> On Wed, 16 Oct 2013 09:43:03 -0700, Jim Thompson > <To-Email-Use-The-Envelope-Icon@on-my-web-site.com> wrote: > >>> ...snip... >> >> So SMPS SHUNT regulator ?:-} >> >> ...Jim Thompson > > > Alas, the compliance current is around 50mA with a compliance voltage as > high as 1kV, which is destructive. A 'straight' shunt regulator either > shorts out the incoming 50 mA or let's it pass thru, but in this case I > sometimes need 800mA at a small 5Vdc. So, need some 'multiplication' of > the current - a capacitor. There is sufficient power if the system > operates with the compliance at around 80V at 50mA just have to somehow > convert that to 5Vdc at 800mA. But, in this case it will be super > necessary to monitor compliance voltage so it won't EVER go above 100V > in order to NOT kill parts. In this supply that protection circuit, or > 'voltage limit', is the corollary of the standard 'current limit' in a > voltage supply! > > So far it appears a variation of George Herold's approach may get me > there. the current charges a cap, which then supplies large amount of > power. Aain, corollary, using cap instead of inductor for the energy > storage/conversion.
Hi, Robert - The thread has grown more to than I can re-read to capture all your requirements. However, here are my thoughts... Max allowed input voltage: 100V Input current capability: 50mA Output voltage required: 5V Output current required: .8A Rather than thinking about this as a current-to-current topology, think about how much power you can put into the topology within your constraints. You can't get more power out than your input capability and limits. But, you know that. A normal buck switching topology will provide all this. One thing to note is that you cannot get more than 5W out if your max input voltage is limited to 100V and your (constant) current is .05A. So, you can forget the 10W requirement because of your 100V limit. It seems to me that, using the standard buck topology, you will need to adjust your control loop (and thinking) as follows: -Never let the input voltage get above 100V. As it approaches that limit, increase the duty cycle. This is equivalent to current limit. After all, if you are able to reduce the voltage while the current remains the same, input and output power is reduced. Note that this requires some kind of load just as in a current transformer. -If the load is reduced, the voltage will tend to rise. Increase the duty cycle even more to hold the voltage. By increasing the duty cycle to a much higher value, you will cause the input voltage to plummet which will reduce the available input power. What is your maximum load resistance? -If it can be open or very high, then you need to provide another device at the input, perhaps a depletion FET capabale of about 100mA at a few hundred volts to stop things when the duty cycle is commanded to be at 100% or a bit less. Just some thoughts. I apologize if I have stepped on any toes.
On 10/21/2013 9:53 AM, George Herold wrote:
> On Monday, October 21, 2013 8:57:43 AM UTC-4, John S wrote: >> On 10/20/2013 7:53 PM, George Herold wrote: >> >>> On Sunday, October 20, 2013 9:05:15 AM UTC-4, John S wrote: >> >>>> On 10/19/2013 4:50 PM, Jasen Betts wrote: >> > <snip> > >>> I was going to say it looked a bit like what I drew for a current boost. But I had the diode and inductor switched around. >> >>> >> >>> +----+--FET--+-LLL--+ >>> | | | | >>> ^ C _ R >>> I C ^ R >>> | | | | >>> +----+-------+------+ >> >>> >> >>> Something like that, >> >>> >> >>> George H. >> >> >> >> Thanks, George. It believe this is a standard buck switcher without the >> >> output filter capacitor. > > Hi John, Here's the current to current buck that I drew... from upstream > https://www.dropbox.com/s/h2a8dyz0vzoovev/DSCF0031.JPG > I guess I could try simulating these, if I ever get 'free' time. > > George H.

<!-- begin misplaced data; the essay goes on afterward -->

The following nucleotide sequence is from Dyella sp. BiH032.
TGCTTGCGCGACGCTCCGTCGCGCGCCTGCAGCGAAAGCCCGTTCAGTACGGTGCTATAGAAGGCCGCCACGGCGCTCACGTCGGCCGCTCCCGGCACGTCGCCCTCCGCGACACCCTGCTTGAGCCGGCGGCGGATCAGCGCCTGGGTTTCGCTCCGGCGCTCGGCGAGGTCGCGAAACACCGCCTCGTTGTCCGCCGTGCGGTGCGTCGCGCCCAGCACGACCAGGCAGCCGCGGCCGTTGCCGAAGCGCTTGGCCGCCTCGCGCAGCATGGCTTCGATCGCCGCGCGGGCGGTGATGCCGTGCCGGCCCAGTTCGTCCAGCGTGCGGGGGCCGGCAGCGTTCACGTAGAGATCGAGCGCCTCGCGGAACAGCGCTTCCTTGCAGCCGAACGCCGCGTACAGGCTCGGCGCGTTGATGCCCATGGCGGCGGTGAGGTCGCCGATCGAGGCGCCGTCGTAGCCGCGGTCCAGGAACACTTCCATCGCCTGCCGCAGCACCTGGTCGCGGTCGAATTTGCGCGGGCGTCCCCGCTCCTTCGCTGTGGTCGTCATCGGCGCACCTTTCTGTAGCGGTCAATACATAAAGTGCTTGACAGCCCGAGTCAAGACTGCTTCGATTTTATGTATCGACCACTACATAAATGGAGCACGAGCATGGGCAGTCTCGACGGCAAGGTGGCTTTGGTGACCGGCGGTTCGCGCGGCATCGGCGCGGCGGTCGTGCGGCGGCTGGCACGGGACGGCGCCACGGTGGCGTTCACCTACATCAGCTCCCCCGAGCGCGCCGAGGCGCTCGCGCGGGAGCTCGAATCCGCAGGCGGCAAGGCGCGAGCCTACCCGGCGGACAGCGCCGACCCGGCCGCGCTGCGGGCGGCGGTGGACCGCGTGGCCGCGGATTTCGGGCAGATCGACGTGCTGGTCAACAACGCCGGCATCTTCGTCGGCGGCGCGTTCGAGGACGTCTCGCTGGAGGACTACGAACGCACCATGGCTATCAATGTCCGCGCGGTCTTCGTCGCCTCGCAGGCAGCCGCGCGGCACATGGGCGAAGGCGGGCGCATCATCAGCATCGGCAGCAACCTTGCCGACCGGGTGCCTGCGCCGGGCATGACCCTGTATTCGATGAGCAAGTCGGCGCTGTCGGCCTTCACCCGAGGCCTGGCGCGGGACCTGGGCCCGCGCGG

Yes, thank you, George. I saw it. But your image and your ASCII drawing above do not agree. Your ASCII drawing is a standard buck without an output filter capacitor. I agree with your ASCII (with, possibly, the requirement for an output filter capacitor) for a scheme which could work.
On Mon, 21 Oct 2013 08:00:04 -0700, John S <Sophi.2@invalid.org> wrote:

>> ...snip.... > > Hi, Robert - > > The thread has grown more to than I can re-read to capture all your > requirements. However, here are my thoughts... > > Max allowed input voltage: 100V > Input current capability: 50mA > Output voltage required: 5V > Output current required: .8A >....snip...loss of extra thoughts due to using AIOE that won't let me > quote more than ?? number of lines... >-If it can be open or very high, then you need to provide another device > at the input, perhaps a depletion FET capabale of about 100mA at a few > hundred volts to stop things when the duty cycle is commanded to be at > 100% or a bit less. > > Just some thoughts. I apologize if I have stepped on any toes.
You've got the gist of the problem. I made up some of the numbers and didn't notice they didn't quite correlate. But you see the premise for the problem. To maintain some semblance of efficiency, I can't simply 'shunt' unused power off.